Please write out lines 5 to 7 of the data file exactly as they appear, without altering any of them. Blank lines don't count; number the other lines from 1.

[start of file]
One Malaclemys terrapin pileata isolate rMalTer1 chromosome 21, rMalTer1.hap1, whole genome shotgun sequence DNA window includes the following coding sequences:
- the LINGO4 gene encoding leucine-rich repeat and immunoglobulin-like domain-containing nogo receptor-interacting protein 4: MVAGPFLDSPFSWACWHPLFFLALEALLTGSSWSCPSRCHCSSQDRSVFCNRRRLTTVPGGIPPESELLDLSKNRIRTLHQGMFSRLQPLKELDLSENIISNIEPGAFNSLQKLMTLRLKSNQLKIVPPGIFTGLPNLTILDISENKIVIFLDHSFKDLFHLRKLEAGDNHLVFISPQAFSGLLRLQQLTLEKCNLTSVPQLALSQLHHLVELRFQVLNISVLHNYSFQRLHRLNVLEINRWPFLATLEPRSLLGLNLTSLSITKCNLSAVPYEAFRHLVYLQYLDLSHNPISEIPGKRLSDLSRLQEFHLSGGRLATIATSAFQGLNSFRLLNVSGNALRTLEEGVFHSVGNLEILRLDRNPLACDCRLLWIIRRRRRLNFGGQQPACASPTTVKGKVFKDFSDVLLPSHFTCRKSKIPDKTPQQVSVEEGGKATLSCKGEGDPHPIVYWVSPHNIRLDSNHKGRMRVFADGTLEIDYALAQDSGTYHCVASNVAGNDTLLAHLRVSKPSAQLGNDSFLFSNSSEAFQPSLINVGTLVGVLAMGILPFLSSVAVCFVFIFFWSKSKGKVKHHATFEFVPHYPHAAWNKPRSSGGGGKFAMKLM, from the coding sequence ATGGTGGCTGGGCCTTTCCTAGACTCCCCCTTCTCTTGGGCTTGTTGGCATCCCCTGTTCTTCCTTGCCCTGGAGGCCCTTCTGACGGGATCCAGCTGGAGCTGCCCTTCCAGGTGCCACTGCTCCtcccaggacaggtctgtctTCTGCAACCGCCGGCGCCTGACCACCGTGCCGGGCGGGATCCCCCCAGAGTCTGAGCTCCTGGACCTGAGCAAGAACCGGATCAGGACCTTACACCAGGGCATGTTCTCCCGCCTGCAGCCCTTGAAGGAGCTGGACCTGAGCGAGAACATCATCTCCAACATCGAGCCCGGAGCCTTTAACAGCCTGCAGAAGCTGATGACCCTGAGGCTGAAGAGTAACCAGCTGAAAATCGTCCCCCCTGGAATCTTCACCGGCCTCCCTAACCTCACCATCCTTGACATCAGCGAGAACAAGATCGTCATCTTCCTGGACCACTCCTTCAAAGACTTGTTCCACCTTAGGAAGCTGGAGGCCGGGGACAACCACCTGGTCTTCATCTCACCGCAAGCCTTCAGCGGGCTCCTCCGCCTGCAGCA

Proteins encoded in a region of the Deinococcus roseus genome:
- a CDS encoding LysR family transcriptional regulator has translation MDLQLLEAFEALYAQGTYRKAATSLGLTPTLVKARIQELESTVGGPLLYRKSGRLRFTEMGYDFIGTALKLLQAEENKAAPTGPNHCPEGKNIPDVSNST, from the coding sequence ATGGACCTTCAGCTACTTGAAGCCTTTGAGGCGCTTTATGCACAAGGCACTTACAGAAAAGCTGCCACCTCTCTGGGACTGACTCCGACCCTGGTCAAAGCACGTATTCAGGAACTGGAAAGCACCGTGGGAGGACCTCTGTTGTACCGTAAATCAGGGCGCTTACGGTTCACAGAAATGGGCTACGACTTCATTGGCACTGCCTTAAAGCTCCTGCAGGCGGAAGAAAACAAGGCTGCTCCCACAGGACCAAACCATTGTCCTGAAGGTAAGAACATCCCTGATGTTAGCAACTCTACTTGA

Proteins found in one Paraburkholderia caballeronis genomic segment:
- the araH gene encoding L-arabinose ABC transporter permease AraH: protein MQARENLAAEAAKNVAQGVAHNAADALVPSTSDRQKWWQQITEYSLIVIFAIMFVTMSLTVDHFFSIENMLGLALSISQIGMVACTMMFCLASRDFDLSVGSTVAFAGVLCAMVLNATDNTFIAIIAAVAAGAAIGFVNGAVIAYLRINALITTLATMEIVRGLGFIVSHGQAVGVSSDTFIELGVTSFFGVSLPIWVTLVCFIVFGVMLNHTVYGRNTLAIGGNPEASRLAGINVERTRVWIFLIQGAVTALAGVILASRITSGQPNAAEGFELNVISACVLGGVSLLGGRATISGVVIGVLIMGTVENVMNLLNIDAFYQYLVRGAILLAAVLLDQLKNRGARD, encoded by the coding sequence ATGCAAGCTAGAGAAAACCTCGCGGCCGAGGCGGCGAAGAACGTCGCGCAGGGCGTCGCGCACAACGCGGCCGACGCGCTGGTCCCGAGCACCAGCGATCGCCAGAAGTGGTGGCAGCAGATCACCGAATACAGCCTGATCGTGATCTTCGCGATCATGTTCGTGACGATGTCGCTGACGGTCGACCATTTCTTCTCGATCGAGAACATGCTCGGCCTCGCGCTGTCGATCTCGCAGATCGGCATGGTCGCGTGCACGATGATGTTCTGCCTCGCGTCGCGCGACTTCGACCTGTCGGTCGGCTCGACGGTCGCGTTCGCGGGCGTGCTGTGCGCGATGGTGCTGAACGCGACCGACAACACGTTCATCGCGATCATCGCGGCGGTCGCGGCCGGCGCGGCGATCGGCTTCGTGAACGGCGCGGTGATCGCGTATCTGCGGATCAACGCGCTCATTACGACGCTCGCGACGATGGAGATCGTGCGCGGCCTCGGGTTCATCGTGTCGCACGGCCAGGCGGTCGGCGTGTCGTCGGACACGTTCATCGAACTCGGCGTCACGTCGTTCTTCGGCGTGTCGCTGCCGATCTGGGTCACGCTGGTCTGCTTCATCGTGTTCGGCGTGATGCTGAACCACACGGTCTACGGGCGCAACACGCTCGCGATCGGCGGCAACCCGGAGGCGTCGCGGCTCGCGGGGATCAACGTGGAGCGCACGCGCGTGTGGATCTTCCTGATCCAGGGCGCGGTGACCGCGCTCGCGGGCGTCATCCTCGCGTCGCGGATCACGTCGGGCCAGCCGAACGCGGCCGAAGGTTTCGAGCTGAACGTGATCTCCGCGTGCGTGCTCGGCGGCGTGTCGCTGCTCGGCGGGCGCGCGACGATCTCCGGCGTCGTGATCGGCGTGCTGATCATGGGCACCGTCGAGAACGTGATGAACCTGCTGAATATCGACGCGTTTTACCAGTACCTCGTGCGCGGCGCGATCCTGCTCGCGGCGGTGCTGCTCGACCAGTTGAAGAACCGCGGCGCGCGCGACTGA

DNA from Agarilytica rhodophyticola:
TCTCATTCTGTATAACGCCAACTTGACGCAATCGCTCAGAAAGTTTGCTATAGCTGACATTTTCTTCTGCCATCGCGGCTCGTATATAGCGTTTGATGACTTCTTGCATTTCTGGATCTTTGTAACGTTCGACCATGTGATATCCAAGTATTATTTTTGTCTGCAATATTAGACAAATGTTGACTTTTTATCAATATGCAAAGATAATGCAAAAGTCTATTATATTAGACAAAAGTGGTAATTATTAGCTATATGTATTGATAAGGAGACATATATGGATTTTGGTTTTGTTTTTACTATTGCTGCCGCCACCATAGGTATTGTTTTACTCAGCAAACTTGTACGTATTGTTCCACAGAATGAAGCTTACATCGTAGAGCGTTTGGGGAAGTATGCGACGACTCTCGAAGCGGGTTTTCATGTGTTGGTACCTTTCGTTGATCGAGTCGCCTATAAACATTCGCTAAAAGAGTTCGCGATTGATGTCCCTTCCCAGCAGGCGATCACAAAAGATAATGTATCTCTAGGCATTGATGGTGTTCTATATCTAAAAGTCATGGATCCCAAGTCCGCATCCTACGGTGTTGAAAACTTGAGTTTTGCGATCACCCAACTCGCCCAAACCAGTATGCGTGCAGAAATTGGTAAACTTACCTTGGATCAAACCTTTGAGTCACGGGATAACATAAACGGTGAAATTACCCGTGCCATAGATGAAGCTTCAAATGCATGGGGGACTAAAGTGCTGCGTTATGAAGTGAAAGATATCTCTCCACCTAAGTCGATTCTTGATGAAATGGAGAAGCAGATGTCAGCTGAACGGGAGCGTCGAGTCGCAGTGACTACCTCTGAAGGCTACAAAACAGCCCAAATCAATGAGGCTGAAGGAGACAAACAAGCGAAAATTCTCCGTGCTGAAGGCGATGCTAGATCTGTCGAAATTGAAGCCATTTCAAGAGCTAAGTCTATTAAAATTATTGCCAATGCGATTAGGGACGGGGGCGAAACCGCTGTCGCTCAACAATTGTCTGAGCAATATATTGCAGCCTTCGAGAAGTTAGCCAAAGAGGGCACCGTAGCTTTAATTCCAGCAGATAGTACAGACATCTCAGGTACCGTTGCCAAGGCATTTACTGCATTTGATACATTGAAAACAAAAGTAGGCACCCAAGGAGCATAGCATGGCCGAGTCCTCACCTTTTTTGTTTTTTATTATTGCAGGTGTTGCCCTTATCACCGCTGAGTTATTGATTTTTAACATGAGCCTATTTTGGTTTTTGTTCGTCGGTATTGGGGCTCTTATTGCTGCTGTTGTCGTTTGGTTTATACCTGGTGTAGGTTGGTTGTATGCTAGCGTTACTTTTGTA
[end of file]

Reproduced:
Proteins found in one Paraburkholderia caballeronis genomic segment:
- the araH gene encoding L-arabinose ABC transporter permease AraH: protein MQARENLAAEAAKNVAQGVAHNAADALVPSTSDRQKWWQQITEYSLIVIFAIMFVTMSLTVDHFFSIENMLGLALSISQIGMVACTMMFCLASRDFDLSVGSTVAFAGVLCAMVLNATDNTFIAIIAAVAAGAAIGFVNGAVIAYLRINALITTLATMEIVRGLGFIVSHGQAVGVSSDTFIELGVTSFFGVSLPIWVTLVCFIVFGVMLNHTVYGRNTLAIGGNPEASRLAGINVERTRVWIFLIQGAVTALAGVILASRITSGQPNAAEGFELNVISACVLGGVSLLGGRATISGVVIGVLIMGTVENVMNLLNIDAFYQYLVRGAILLAAVLLDQLKNRGARD, encoded by the coding sequence ATGCAAGCTAGAGAAAACCTCGCGGCCGAGGCGGCGAAGAACGTCGCGCAGGGCGTCGCGCACAACGCGGCCGACGCGCTGGTCCCGAGCACCAGCGATCGCCAGAAGTGGTGGCAGCAGATCACCGAATACAGCCTGATCGTGATCTTCGCGATCATGTTCGTGACGATGTCGCTGACGGTCGACCATTTCTTCTCGATCGAGAACATGCTCGGCCTCGCGCTGTCGATCTCGCAGATCGGCATGGTCGCGTGCACGATGATGTTCTGCCTCGCGTCGCGCGACTTCGACCTGTCGGTCGGCTCGACGGTCGCGTTCGCGGGCGTGCTGTGCGCGATGGTGCTGAACGCGACCGACAACACGTTCATCGCGATCATCGCGGCGGTCGCGGCCGGCGCGGCGATCGGCTTCGTGAACGGCGCGGTGATCGCGTATCTGCGGATCAACGCGCTCATTACGACGCTCGCGACGATGGAGATCGTGCGCGGCCTCGGGTTCATCGTGTCGCACGGCCAGGCGGTCGGCGTGTCGTCGGACACGTTCATCGAACTCGGCGTCACGTCGTTCTTCGGCGTGTCGCTGCCGATCTGGGTCACGCTGGTCTGCTTCATCGTGTTCGGCGTGATGCTGAACCACACGGTCTACGGGCGCAACACGCTCGCGATCGGCGGCAACCCGGAGGCGTCGCGGCTCGCGGGGATCAACGTGGAGCGCACGCGCGTGTGGATCTTCCTGATCCAGGGCGCGGTGACCGCGCTCGCGGGCGTCATCCTCGCGTCGCGGATCACGTCGGGCCAGCCGAACGCGGCCGAAGGTTTCGAGCTGAACGTGATCTCCGCGTGCGTGCTCGGCGGCGTGTCGCTGCTCGGCGGGCGCGCGACGATCTCCGGCGTCGTGATCGGCGTGCTGATCATGGGCACCGTCGAGAACGTGATGAACCTGCTGAATATCGACGCGTTTTACCAGTACCTCGTGCGCGGCGCGATCCTGCTCGCGGCGGTGCTGCTCGACCAGTTGAAGAACCGCGGCGCGCGCGACTGA

DNA from Agarilytica rhodophyticola: